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Cambodian Refugee Sophal Ear vs. Noam Chomsky

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“Noam Chomsky, Professor, MIT” vs. “Sophal Ear, Professor, Naval Postgraduate School”

“Chomsky uses official KR statements and propaganda as ‘credible documentation’ while dismissing the eyewitness accounts of people fleeing abominable conditions and further states ‘Washington is the torture and political murder capital of the world.'”Nate Thayer – Western journalist specializing in Cambodian affairs. Known for his 1997 interview of Pol Pot.

Noam Chomsky:“…executions have numbered at most in the thousands; that these were localized in areas of limited Khmer Rouge influence and unusual peasant discontent, where brutal revenge killings were aggravated by the threat of starvation resulting from the American destruction and killing.”

(Note:  Chomsky cites magazines, including “a letter to the editor” in The Economist. This quote comes from a 1977 essay in The Nation Distortions at Fourth Hand.’)

Sophal Ear: “I am merely a former Cambodian refugee, for whom English is my fourth language. Yet it does not take much effort to find precisely what Chomsky wrote in 1979 (After the Cataclysm) and to let it speak for itself.”

Noam Chomsky:  “In the first place, is it proper to attribute deaths from malnutrition and disease to Cambodian authorities?”

Sophal Ear:  “While my family worked and died in rice fields, Chomsky sharpened his theories and amended his arguments while seated in his armchair in Cambridge, Massachusetts. I believe that he would probably have me blame the Americans and their bombs for causing everything around the Khmer Rouge to go wrong.”

Noam Chomsky:  “If a serious study… is someday undertaken, it may well be discovered… that the Khmer Rouge programmes elicited a positive response.”

Sophal Ear:  “Since Cambodia, he has expanded his game to North Korea and Bosnia. I must hand it to him – more than three decades after wagging his finger at refugees like myself in ‘Distortions at Fourth Hand‘ (The Nation, 6 June 1977), and later in After the Cataclysm (South End Press, 1979) he continues to quote selectively and to obfuscate.”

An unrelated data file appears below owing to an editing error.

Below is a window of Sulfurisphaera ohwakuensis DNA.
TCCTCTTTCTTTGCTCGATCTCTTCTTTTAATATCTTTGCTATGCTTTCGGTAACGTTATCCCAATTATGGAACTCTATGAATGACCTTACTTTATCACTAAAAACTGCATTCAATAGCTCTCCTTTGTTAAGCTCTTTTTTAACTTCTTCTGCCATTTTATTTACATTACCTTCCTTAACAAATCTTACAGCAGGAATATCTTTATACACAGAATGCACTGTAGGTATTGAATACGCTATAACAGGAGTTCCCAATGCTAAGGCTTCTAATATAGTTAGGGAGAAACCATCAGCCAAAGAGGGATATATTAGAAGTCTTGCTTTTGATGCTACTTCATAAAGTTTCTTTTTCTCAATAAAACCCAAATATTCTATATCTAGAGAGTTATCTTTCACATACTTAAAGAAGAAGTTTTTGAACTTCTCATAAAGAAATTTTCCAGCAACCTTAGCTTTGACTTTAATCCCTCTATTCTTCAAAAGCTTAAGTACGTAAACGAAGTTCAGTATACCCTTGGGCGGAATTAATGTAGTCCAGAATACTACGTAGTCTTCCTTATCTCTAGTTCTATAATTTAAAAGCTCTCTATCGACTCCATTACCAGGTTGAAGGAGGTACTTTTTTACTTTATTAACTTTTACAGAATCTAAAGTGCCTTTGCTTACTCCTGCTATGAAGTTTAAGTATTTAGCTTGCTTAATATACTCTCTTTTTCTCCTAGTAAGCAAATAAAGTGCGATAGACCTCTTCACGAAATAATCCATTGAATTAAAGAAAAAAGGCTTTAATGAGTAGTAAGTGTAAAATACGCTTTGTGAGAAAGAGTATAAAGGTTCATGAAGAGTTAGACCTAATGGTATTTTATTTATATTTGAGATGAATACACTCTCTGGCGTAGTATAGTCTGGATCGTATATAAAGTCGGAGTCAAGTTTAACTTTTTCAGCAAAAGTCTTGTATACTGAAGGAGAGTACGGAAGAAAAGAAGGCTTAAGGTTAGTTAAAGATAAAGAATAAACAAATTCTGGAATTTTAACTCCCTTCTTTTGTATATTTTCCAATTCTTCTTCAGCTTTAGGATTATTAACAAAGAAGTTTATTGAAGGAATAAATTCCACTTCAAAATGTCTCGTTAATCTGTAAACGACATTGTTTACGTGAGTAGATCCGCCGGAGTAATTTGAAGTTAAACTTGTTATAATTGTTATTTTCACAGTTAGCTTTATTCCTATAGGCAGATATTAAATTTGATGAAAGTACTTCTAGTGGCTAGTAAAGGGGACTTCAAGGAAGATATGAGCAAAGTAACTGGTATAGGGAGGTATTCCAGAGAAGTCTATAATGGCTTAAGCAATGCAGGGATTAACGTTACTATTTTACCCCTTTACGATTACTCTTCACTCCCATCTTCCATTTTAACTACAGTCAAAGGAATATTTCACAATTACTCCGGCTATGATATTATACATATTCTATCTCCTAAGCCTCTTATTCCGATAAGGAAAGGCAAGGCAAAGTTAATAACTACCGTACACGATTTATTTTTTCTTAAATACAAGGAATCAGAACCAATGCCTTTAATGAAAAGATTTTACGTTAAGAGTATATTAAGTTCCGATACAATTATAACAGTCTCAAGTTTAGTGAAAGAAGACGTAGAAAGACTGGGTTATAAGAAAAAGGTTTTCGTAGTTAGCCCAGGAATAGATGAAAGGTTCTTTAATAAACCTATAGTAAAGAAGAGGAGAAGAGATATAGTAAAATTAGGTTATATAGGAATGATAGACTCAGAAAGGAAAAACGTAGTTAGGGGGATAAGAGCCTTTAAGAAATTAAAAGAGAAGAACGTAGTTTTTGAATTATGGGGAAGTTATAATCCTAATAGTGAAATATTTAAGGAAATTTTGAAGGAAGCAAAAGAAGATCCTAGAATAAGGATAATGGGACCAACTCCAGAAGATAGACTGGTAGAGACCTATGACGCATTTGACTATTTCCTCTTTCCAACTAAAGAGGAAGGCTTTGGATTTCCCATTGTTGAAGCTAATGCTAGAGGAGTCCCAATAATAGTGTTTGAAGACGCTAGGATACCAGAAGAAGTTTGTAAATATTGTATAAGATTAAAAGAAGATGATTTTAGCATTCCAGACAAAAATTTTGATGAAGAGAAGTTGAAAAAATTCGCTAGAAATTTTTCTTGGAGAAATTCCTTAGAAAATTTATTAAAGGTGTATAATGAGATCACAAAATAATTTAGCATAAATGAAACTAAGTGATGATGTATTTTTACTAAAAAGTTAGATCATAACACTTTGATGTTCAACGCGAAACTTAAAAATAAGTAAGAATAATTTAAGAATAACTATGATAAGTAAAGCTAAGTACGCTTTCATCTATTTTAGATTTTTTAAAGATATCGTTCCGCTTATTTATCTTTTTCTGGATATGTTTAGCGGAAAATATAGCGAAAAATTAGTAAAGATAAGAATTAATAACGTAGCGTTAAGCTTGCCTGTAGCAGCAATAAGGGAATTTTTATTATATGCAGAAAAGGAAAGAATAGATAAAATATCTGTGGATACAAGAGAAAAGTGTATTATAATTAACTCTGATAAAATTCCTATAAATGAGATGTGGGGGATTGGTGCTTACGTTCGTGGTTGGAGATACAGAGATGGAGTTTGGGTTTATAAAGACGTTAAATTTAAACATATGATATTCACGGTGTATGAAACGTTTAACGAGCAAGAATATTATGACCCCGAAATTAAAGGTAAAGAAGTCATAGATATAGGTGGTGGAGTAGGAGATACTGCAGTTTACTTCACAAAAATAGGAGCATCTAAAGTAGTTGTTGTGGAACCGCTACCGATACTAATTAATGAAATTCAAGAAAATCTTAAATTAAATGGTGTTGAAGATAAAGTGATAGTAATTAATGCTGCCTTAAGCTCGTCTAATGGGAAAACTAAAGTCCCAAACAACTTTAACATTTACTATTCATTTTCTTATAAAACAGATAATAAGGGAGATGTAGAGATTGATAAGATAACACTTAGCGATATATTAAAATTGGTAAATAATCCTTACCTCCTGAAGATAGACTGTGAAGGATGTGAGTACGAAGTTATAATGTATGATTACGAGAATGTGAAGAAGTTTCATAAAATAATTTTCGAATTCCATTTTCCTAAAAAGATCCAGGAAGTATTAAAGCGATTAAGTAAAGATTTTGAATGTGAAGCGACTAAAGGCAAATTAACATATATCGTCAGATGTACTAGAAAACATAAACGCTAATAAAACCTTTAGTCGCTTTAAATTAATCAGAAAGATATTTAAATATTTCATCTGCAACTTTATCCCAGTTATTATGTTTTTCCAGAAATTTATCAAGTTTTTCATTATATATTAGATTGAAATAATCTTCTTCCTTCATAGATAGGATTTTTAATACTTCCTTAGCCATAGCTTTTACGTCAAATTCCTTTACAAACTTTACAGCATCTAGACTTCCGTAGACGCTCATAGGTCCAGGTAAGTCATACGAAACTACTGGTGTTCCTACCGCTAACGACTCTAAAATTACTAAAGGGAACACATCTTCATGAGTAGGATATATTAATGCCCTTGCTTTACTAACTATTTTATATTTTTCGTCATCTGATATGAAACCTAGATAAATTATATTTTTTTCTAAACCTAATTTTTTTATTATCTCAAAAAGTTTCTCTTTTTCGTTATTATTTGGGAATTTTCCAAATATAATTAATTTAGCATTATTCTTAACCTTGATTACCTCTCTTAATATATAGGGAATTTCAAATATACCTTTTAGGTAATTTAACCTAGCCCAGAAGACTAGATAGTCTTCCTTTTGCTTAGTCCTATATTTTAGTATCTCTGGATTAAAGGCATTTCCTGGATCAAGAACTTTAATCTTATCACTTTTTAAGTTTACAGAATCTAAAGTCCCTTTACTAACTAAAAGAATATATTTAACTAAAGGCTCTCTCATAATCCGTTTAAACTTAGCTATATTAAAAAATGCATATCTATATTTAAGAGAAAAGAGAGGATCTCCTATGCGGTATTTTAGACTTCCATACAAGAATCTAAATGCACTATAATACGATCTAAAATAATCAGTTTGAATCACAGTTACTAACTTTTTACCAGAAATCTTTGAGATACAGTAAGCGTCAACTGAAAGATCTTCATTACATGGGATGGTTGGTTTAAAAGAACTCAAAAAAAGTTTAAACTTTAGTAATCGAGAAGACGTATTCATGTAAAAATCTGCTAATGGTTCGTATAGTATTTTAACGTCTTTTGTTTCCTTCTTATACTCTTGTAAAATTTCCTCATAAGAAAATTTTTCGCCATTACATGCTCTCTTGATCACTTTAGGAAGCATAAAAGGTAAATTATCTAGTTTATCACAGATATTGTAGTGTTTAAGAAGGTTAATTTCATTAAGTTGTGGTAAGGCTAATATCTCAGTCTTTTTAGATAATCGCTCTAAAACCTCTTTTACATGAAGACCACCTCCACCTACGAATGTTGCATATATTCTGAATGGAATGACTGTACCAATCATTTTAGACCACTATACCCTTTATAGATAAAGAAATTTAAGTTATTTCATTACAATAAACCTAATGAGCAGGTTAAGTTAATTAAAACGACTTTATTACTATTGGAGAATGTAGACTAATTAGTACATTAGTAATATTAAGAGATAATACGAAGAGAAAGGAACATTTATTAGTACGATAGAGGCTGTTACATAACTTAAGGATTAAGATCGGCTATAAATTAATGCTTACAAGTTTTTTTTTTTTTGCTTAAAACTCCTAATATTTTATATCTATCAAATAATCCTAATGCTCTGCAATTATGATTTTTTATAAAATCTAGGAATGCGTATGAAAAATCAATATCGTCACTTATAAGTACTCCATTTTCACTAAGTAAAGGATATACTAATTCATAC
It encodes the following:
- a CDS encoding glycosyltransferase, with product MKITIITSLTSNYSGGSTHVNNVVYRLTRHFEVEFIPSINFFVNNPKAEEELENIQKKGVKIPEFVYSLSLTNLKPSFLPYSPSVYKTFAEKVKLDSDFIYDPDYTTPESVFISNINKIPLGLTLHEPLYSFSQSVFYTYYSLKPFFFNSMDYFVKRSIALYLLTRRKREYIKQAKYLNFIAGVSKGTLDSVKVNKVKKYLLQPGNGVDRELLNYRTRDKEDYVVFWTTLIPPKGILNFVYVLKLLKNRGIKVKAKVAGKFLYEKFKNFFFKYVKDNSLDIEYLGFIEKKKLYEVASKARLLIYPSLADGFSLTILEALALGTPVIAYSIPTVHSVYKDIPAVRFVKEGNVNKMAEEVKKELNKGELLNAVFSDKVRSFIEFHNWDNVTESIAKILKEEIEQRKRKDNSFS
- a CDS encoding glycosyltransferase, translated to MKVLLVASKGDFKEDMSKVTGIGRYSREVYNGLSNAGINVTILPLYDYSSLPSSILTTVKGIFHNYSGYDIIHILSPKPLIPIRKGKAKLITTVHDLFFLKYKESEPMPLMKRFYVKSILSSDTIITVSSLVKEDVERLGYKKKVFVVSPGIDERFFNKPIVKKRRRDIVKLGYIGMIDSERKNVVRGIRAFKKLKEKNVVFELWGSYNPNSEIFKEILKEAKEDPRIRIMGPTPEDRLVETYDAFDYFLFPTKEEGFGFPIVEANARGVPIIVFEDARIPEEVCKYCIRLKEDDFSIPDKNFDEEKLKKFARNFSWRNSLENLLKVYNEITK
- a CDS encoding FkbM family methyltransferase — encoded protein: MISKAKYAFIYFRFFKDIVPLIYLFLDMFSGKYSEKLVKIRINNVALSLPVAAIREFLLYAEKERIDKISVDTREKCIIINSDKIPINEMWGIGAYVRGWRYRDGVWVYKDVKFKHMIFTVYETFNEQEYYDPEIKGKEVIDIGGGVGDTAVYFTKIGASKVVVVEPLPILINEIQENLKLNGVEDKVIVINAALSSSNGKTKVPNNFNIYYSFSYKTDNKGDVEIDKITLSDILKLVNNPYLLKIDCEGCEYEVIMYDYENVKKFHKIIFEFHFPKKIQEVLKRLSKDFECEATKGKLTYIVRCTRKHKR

(Note: quoting, by nature, is selective. Chomsky, in his 1988 book The Culture of Terrorism, self-obfuscates as he attributes chief responsibility for killings to the Khmer Rouge.)

Noam Chomsky: “Personally I’m very much opposed to Hamas’ policies in almost every respect. However, we should recognize that the policies of Hamas are more forthcoming and more conducive to a peaceful settlement than those of the United States or Israel. So to repeat: the policies, in my view, are unacceptable, but preferable to the policies of the United States and Israel.”

Hamas Prime Minister Ismail Haniyeh, 2006: “We will never recognize the usurper Zionist government and will continue our jihad-like movement until the liberation of Jerusalem.” And 2013:  “The gun is our only response to [the] Zionist regime. In time we have come to understand that we can obtain our goals only through fighting and armed resistance and no compromise should be made with the enemy.”

Sophal Ear:  “Indeed, perhaps someday Chomsky will acknowledge his ‘honest errors’ in his memoirs, speaking of the burdens of academia and the tragic irony of history. His victims, the peasants of Indochina, will write no memoirs and will be forgotten. They will be joined by his North Korean and Bosnian victims…For decades, Chomsky has vilified his critics as only a world class linguist can. However, for me and the surviving members of my family, questions about life under the Khmer Rouge are not intellectual parlour games.”

Written by Caleb Powell

March 9, 2014 at 5:38 pm